This first draft manuscript I’m working on right now has me thinking a lot about perspective, when to shift perspective, and whose perspective matters most in any given moment. I’ve got a central protagonist, but it’s also a bit of an ensemble cast with multiple dynamic characters in play.
One of my favorite things about third person is the ability to shift perspective fluidly. First person gives you a tight focus and a lot of insight into a narrator’s thought processes, which can be a solid decision for some stories, but it always throws me out of rhythm when a first-person novel shifts to third person for a scene. (I’m glaring at you, James Patterson’s Ghost Writer(s) on the Maximum Ride series.)
Some stories can be told with different first-person narrators each chapter, but the use of multiple first-person viewpoint narrators requires a schema, a rhythm, a reliable pattern to keep a reader from getting lost. I just started reading One Of Us Is Lying by Karen M. McManus, and its whole murder mystery conceit is that one of the first-person narrators is lying, as per the title, so it seems an example of a story where first-person narrator shifts will make sense.
With third person, it’s unwise to change perspective too often, but you can do it without needing to include text features like a chapter header with a character’s name in it to define who “I” refers to now. A light touch of a few sentences that delve into a character’s thought processes will shift the focus. It’s so easy that it’s almost too easy–and there was a time when I’d shift perspectives way, way too often in my drafts. Like, every paragraph.
Orson Scott Card, in Characters and Viewpoint, discusses viewpoints as if they were cameras filming the story with different levels of penetration. (It’s been a while since I read it, so I’ll butcher it if I try to summarize.) Building from that, then, third person perspective is like working with multiple cameras to get the best angles on a moment in the story. When a film switches visual perspectives too quickly, a viewer might get dizzy or disoriented. The same is true in text. But, multiple perspectives give a writer some options to work with.
So, whose perspective matters most?
I know it might feel like the protagonist’s perspective matters most, since–you know–they’re the protagonist. (And that’s why first person works!) But sometimes the protagonist is too caught up in a moment, or incapacitated, or they’re being deceived, or they aren’t even in the room when something is happening that affects them drastically. Sometimes when a reader knows more than a protagonist, it adds an emotional charge to a scene that wouldn’t be there otherwise.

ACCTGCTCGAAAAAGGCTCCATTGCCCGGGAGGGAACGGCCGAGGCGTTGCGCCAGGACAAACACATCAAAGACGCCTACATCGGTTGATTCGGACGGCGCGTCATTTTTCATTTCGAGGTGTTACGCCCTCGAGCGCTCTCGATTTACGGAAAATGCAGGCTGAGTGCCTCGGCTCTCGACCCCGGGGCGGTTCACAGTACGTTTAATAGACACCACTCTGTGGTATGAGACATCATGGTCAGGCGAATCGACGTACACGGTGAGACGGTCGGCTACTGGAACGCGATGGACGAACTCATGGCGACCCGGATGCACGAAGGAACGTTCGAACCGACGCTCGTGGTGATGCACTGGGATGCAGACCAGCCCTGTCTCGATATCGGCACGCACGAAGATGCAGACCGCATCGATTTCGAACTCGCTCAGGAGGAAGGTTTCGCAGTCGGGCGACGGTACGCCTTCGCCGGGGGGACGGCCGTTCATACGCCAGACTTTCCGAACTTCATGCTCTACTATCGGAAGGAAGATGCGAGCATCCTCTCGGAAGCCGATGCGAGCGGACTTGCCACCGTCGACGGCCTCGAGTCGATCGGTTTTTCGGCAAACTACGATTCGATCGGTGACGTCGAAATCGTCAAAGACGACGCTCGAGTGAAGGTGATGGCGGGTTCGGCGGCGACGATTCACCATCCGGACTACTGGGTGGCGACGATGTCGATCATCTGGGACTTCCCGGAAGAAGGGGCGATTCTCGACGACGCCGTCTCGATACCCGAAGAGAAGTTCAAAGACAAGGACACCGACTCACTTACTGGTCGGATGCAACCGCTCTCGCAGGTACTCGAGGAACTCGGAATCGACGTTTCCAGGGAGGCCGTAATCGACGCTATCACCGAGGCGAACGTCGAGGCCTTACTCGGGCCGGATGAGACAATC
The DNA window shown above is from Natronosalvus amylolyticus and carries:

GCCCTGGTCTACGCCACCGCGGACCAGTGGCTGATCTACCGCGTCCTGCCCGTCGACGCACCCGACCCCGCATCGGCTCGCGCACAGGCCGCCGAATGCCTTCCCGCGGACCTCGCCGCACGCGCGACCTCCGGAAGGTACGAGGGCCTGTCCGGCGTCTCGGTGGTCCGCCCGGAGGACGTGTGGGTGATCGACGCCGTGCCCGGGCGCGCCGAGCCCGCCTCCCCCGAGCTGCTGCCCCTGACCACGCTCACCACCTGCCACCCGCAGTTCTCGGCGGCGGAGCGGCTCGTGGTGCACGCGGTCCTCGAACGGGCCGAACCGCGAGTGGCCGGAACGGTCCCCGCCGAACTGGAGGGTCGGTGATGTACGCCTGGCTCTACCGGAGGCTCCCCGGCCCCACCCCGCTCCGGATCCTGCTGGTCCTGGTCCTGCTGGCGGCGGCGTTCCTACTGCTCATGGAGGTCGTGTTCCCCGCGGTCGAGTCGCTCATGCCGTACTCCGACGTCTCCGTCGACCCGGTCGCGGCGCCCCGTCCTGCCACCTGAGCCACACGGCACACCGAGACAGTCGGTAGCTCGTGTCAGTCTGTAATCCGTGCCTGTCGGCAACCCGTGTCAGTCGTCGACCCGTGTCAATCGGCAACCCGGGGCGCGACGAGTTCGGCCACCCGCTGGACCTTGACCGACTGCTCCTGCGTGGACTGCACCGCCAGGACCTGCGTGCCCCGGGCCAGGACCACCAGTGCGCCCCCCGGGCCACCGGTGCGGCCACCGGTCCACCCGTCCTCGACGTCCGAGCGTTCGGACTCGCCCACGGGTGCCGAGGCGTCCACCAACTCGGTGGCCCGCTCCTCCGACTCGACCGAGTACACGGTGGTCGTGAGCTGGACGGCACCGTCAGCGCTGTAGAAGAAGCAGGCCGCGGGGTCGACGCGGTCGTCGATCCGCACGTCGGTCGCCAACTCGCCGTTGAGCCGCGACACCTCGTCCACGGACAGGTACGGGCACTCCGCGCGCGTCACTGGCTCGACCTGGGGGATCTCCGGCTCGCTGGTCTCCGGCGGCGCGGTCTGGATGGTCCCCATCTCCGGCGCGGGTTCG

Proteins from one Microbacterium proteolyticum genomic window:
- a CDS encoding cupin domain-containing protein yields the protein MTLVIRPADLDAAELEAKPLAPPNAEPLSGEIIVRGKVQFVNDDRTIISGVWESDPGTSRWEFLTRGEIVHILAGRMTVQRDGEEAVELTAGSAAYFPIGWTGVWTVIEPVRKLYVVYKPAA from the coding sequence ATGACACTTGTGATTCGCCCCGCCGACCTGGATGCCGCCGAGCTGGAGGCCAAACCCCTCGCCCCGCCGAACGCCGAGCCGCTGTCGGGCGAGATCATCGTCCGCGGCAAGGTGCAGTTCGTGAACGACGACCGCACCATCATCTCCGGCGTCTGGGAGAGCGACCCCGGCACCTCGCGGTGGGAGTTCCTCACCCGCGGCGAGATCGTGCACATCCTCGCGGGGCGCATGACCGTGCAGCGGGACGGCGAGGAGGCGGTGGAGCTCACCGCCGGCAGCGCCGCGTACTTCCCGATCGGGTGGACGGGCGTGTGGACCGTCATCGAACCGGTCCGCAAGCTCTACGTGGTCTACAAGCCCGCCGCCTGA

Example: In Redwall books, there are often quick scenes interspersed throughout the story where we learn about the villain’s plans. The good abbey creatures (or Salamandastron badgers and hares, or what have you) are unaware of how hideously evil the villain’s plans really are. I’d always be on the sidelines rooting for the good guys twice as loudly once I knew the whole shape of the danger in their path.
And, sometimes, an ensemble cast has multiple dynamic characters who are each tackling the central conflict of the story in a different way, who each deserve some focal time.
The best time to determine the best perspective isn’t necessarily the first draft of the story. Right now, I’m writing scenes from perspectives that feel most natural for a given moment. If my drafting mind suggests I should write a scene from Lira’s perspective, then Lira it is. Maybe I write the same scene from multiple perspectives until I have a sense of the whole shape of it.
In rough draft, the perspective that matters most is the one that enables me to actually write the scene.
In revisions, with a larger picture in mind, I can make stronger editorial decisions. That’s when it comes down to two things:
1) What provides the best overall balance to the story?
- Is there a character I’m neglecting?
- Does a perspective shift for this scene enhance or throw off the emotional throughline?
- Does anyone actually need to be witness to this, or was it just for me to know as the author at this point?
2) Who is the best witness to the heart of this scene?
Some Questions to Ponder:
- Which character has the highest emotional stakes in the scene?
- What does the scene do to further establish plot, characters, or setting? Whose perspective would compliment that purpose?
- Will someone be entering, exiting, or becoming incapacitated in a way that makes them better or worse as the perspective point?
The answers depend on the story, the characters, and the emotions that I’m trying to convey through my writing. With perspective, there is no one right answer for all situations, no one Ultimate Perspective.
And that, friends, is one of the most beautiful things about writing.
(And, maybe, one of the most frustrating things sometimes, too.)